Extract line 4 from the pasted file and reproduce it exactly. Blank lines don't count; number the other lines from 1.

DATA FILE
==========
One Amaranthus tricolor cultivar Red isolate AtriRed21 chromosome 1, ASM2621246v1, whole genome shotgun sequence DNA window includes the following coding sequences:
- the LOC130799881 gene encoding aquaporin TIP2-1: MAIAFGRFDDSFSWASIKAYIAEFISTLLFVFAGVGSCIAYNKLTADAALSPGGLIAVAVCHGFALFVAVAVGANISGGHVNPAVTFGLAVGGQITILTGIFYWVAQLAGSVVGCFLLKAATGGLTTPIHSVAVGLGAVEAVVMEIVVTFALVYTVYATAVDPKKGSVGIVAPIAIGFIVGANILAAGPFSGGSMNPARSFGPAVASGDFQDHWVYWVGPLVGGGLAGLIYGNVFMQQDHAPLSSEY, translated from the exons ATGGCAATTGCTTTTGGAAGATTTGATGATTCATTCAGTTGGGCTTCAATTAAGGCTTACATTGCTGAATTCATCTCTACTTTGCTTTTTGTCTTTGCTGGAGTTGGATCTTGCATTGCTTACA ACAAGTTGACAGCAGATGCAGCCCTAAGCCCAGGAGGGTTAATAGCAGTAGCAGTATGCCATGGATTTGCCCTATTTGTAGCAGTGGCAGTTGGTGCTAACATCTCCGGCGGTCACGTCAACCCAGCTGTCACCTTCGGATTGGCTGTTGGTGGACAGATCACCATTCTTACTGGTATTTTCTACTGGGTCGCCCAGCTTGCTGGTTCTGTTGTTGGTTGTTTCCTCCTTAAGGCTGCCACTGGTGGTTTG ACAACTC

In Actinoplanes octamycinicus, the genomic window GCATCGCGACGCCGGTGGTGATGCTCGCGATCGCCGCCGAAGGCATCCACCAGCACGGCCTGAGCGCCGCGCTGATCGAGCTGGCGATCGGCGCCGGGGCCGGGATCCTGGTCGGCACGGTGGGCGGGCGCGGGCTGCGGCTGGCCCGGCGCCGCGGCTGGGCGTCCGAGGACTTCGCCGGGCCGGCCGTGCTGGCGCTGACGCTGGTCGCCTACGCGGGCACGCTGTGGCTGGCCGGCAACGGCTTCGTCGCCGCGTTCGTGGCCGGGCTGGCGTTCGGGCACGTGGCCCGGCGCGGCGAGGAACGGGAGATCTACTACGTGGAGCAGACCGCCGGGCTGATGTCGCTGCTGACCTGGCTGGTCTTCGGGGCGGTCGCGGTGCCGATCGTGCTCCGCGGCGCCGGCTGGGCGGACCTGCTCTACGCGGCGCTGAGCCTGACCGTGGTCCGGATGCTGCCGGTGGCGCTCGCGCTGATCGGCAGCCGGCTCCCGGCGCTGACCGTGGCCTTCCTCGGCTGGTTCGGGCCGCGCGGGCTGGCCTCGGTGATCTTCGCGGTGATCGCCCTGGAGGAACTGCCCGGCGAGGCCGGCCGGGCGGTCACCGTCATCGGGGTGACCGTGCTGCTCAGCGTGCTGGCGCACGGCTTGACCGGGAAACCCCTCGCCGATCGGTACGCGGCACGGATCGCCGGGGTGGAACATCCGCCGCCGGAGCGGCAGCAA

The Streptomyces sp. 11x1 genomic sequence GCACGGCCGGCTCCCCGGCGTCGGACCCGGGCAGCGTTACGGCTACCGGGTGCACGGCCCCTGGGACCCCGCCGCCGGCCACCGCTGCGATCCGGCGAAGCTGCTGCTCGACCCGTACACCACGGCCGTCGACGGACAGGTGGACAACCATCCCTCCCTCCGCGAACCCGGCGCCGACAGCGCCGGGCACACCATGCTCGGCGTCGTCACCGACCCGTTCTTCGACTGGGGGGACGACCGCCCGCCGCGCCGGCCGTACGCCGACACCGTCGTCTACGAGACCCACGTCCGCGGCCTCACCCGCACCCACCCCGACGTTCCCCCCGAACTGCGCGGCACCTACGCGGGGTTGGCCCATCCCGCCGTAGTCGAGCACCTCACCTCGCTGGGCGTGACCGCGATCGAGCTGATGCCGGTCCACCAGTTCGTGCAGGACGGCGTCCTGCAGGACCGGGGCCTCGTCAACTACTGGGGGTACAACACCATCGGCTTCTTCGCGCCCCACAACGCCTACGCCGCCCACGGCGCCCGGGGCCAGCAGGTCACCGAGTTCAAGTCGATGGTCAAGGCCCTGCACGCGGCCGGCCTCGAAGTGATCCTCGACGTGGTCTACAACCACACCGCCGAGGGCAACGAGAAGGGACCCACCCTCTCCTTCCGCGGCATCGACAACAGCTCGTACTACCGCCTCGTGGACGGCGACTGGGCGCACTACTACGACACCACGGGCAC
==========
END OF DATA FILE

The Streptomyces sp. 11x1 genomic sequence GCACGGCCGGCTCCCCGGCGTCGGACCCGGGCAGCGTTACGGCTACCGGGTGCACGGCCCCTGGGACCCCGCCGCCGGCCACCGCTGCGATCCGGCGAAGCTGCTGCTCGACCCGTACACCACGGCCGTCGACGGACAGGTGGACAACCATCCCTCCCTCCGCGAACCCGGCGCCGACAGCGCCGGGCACACCATGCTCGGCGTCGTCACCGACCCGTTCTTCGACTGGGGGGACGACCGCCCGCCGCGCCGGCCGTACGCCGACACCGTCGTCTACGAGACCCACGTCCGCGGCCTCACCCGCACCCACCCCGACGTTCCCCCCGAACTGCGCGGCACCTACGCGGGGTTGGCCCATCCCGCCGTAGTCGAGCACCTCACCTCGCTGGGCGTGACCGCGATCGAGCTGATGCCGGTCCACCAGTTCGTGCAGGACGGCGTCCTGCAGGACCGGGGCCTCGTCAACTACTGGGGGTACAACACCATCGGCTTCTTCGCGCCCCACAACGCCTACGCCGCCCACGGCGCCCGGGGCCAGCAGGTCACCGAGTTCAAGTCGATGGTCAAGGCCCTGCACGCGGCCGGCCTCGAAGTGATCCTCGACGTGGTCTACAACCACACCGCCGAGGGCAACGAGAAGGGACCCACCCTCTCCTTCCGCGGCATCGACAACAGCTCGTACTACCGCCTCGTGGACGGCGACTGGGCGCACTACTACGACACCACGGGCAC